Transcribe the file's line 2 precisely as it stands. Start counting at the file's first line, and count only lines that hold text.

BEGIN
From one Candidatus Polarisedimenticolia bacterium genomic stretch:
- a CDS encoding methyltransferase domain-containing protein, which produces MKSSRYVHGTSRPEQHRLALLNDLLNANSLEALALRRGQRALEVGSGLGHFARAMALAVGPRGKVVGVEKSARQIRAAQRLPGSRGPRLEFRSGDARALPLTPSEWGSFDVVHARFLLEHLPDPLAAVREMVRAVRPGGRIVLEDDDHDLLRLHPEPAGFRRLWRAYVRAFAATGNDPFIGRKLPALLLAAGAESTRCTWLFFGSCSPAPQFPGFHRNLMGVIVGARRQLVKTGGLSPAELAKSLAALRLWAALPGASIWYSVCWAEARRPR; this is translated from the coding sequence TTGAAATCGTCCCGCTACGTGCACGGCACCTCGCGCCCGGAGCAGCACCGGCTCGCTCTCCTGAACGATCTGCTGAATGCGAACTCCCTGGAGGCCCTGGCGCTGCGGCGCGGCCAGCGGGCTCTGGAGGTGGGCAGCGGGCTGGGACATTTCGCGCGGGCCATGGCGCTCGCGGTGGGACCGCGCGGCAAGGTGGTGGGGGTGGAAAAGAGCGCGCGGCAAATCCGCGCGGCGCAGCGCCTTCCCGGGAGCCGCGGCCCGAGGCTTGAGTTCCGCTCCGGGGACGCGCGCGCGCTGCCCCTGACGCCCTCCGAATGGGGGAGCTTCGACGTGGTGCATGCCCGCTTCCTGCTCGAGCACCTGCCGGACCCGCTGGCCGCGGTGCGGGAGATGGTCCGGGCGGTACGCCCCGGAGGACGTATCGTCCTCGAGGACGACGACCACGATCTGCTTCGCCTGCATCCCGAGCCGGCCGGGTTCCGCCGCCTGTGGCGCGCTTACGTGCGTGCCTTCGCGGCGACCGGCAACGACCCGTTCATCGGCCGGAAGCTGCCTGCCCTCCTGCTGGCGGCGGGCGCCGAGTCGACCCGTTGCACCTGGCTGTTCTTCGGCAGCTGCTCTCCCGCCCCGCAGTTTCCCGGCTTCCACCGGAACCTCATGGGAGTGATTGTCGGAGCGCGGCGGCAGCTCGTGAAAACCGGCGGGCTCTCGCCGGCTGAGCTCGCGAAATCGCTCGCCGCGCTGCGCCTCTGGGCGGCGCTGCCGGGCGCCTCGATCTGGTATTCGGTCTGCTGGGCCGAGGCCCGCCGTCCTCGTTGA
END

- a CDS encoding methyltransferase domain-containing protein, which produces MKSSRYVHGTSRPEQHRLALLNDLLNANSLEALALRRGQRALEVGSGLGHFARAMALAVGPRGKVVGVEKSARQIRAAQRLPGSRGPRLEFRSGDARALPLTPSEWGSFDVVHARFLLEHLPDPLAAVREMVRAVRPGGRIVLEDDDHDLLRLHPEPAGFRRLWRAYVRAFAATGNDPFIGRKLPALLLAAGAESTRCTWLFFGSCSPAPQFPGFHRNLMGVIVGARRQLVKTGGLSPAELAKSLAALRLWAALPGASIWYSVCWAEARRPR; this is translated from the coding sequence TTGAAATCGTCCCGCTACGTGCACGGCACCTCGCGCCCGGAGCAGCACCGGCTCGCTCTCCTGAACGATCTGCTGAATGCGAACTCCCTGGAGGCCCTGGCGCTGCGGCGCGGCCAGCGGGCTCTGGAGGTGGGCAGCGGGCTGGGACATTTCGCGCGGGCCATGGCGCTCGCGGTGGGACCGCGCGGCAAGGTGGTGGGGGTGGAAAAGAGCGCGCGGCAAATCCGCGCGGCGCAGCGCCTTCCCGGGAGCCGCGGCCCGAGGCTTGAGTTCCGCTCCGGGGACGCGCGCGCGCTGCCCCTGACGCCCTCCGAATGGGGGAGCTTCGACGTGGTGCATGCCCGCTTCCTGCTCGAGCACCTGCCGGACCCGCTGGCCGCGGTGCGGGAGATGGTCCGGGCGGTACGCCCCGGAGGACGTATCGTCCTCGAGGACGACGACCACGATCTGCTTCGCCTGCATCCCGAGCCGGCCGGGTTCCGCCGCCTGTGGCGCGCTTACGTGCGTGCCTTCGCGGCGACCGGCAACGACCCGTTCATCGGCCGGAAGCTGCCTGCCCTCCTGCTGGCGGCGGGCGCCGAGTCGACCCGTTGCACCTGGCTGTTCTTCGGCAGCTGCTCTCCCGCCCCGCAGTTTCCCGGCTTCCACCGGAACCTCATGGGAGTGATTGTCGGAGCGCGGCGGCAGCTCGTGAAAACCGGCGGGCTCTCGCCGGCTGAGCTCGCGAAATCGCTCGCCGCGCTGCGCCTCTGGGCGGCGCTGCCGGGCGCCTCGATCTGGTATTCGGTCTGCTGGGCCGAGGCCCGCCGTCCTCGTTGA